COVID-19 hasn’t even slowed and already we’ve had a handful of pandemic films of varying quality, but we haven’t had THE pandemic movie yet. It’s really not fair for me to put Tyger Tyger in that group, yes it does have a devastating pandemic at the heart of it’s story but the film was made in 2019, so it’s not exactly relevant to our current situation.
Kerry Mondragon’s film about a near-future, almost post-apocalyptic hellscape ravaged by disease felt like it had a ton to say but got distracted by all the pretty pictures. Imagine if COVID decimated the population and a group of people had to steal medicine and deliver it to an outpost, but to do so they had to cross through Burning Man first. That is the best way I can describe Tyger Tyger. Blake (Sam Quartin) and Bobby (Nekhebet Kum Juch) are tasked with robbing a pharmacy and delivering their score to “Free City”, the film opens on the robbery in a Sherman Oaks pharmacy after which they nab Blake’s love, Luke (Dylan Sprouse) to take him along for the ride. Of course, Luke’s not exactly onboard for the joy ride due to his crippling heroin addiction and is forced to go cold turkey after the duo destroy his stash and throw him in the back seat. The trio journey’s through a fever dream of characters and events while crossing the desert to Free City.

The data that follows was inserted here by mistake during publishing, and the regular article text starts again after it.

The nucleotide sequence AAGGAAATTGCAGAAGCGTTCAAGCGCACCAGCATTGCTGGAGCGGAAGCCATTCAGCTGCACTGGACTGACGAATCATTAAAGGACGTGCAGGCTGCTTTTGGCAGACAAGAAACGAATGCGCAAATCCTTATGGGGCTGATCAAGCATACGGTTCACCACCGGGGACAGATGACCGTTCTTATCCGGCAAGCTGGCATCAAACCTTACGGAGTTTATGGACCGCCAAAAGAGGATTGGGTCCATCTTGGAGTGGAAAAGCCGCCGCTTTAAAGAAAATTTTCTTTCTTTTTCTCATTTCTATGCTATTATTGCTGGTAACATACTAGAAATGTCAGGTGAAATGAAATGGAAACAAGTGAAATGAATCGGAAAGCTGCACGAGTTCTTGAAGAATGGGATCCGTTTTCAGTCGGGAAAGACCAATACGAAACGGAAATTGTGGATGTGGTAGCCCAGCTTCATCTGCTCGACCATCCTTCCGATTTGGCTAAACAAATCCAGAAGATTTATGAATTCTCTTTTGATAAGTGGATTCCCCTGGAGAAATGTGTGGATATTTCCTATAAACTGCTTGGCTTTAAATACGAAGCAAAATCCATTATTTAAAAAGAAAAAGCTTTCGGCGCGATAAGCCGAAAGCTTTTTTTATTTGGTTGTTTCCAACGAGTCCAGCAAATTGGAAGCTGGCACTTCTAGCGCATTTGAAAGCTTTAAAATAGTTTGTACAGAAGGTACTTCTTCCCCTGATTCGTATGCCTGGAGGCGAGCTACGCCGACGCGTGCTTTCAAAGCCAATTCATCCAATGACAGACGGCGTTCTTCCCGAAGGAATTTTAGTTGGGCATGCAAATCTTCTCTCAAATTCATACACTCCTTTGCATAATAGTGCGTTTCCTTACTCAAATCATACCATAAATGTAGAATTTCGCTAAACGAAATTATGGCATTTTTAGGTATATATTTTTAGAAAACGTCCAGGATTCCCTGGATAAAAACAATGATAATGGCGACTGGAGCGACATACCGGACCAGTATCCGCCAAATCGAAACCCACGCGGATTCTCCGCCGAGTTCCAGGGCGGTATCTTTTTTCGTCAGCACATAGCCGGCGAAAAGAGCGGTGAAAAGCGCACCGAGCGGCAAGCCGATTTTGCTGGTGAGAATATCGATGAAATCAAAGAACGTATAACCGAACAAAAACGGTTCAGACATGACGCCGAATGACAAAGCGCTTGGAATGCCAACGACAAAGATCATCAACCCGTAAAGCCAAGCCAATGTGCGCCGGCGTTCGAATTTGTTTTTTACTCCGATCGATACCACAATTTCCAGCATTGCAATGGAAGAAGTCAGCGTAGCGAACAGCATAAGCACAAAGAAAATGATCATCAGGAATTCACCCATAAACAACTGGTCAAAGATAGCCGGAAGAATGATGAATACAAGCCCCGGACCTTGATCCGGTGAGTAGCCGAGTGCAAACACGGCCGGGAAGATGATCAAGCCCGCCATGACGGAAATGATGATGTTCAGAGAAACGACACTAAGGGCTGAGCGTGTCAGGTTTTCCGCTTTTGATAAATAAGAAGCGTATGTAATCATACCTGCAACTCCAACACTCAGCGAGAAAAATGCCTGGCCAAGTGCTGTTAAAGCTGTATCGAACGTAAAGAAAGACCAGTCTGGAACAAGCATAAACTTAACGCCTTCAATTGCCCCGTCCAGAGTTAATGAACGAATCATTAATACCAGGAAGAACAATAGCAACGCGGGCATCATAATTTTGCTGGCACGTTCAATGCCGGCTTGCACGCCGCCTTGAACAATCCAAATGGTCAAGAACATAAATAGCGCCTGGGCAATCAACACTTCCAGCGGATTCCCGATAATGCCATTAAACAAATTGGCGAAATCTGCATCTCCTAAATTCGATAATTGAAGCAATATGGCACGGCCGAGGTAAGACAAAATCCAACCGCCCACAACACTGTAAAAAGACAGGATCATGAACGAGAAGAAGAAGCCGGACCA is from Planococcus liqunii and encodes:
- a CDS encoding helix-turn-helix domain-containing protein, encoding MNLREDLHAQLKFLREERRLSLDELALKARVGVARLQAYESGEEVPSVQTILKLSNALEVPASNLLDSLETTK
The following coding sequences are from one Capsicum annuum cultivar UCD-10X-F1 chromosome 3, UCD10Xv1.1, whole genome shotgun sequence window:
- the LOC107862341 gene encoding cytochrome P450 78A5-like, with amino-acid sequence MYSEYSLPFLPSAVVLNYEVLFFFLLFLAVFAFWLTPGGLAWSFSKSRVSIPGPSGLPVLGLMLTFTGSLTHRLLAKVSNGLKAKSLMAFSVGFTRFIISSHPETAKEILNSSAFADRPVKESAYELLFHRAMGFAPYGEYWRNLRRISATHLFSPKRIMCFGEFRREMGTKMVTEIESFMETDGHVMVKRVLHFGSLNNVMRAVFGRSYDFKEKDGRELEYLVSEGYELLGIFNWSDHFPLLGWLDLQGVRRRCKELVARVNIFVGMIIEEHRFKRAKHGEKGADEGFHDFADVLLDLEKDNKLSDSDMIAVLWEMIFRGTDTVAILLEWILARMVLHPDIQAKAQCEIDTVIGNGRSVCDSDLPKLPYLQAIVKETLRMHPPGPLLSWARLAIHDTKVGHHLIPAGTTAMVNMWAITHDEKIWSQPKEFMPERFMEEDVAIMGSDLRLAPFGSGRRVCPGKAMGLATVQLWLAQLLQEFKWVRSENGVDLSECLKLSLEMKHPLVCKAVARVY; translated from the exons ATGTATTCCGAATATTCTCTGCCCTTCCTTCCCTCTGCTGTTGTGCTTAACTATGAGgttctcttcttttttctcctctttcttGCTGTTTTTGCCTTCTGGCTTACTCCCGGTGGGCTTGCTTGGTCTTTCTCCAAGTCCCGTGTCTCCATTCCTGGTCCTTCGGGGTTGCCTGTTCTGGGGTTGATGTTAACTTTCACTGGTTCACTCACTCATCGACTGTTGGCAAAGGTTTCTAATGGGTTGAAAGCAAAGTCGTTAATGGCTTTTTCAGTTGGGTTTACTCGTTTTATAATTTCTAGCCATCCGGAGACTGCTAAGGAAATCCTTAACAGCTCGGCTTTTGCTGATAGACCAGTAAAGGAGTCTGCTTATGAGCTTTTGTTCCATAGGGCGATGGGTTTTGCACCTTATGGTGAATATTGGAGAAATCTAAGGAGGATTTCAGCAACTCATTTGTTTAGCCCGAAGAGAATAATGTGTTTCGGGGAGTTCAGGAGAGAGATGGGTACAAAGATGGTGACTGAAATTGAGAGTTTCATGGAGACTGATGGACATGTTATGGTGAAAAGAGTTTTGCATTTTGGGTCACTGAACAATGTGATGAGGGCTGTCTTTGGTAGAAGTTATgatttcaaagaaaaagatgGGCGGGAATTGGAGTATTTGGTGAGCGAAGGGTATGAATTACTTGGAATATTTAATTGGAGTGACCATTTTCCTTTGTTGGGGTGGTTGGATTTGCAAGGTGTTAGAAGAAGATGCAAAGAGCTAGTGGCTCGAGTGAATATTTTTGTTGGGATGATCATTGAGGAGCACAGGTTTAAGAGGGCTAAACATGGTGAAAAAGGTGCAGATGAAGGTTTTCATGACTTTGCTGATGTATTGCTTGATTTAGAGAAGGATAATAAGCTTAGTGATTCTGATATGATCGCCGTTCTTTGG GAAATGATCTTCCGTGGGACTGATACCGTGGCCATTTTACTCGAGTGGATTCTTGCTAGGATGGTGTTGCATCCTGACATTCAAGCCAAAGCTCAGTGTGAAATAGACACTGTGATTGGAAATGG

There is something very Avant Garde about this film, which may be why I simply did not get it. It remains unclear to me whether each group of odd folks met on the journey were supposed to represent something, or not. The whole thing felt like Fear and Loathing In Las Vegas with less humor and no clear direction for the story to go. The real let down was the abandonment of themes that would have really hit home in a world where pharmaceutical companies are applying a 3000% profit margin to a world-saving vaccine (that’s our world, to be clear), and how the oppressed will always band together to rise up and fight the power to save each other. Nope, instead it’s a road trip movie on acid. We never even get to see “Free City”, instead the story quickly becomes a showcase for the odd characters and the mission to deliver life-saving (presumably time sensitive) medication takes a back seat.
While the story was a big miss for me, I will say that Kerry Mondragon definitely has an eye for striking visuals. While the use of the California desert does not produce anything ground-breaking the film knows how to combine visuals with color palettes to deliver something that will keep your eyes entertained. I can’t say that this will be a worthwhile purchase for most, but if your more concerned about something pretty then something that makes sense I’m sure Tyger Tyger will be available on Prime Video or another free service sooner rather then later, if you really want to see for yourself it’s a low-cost purchase, currently available for $7.99 from Prime.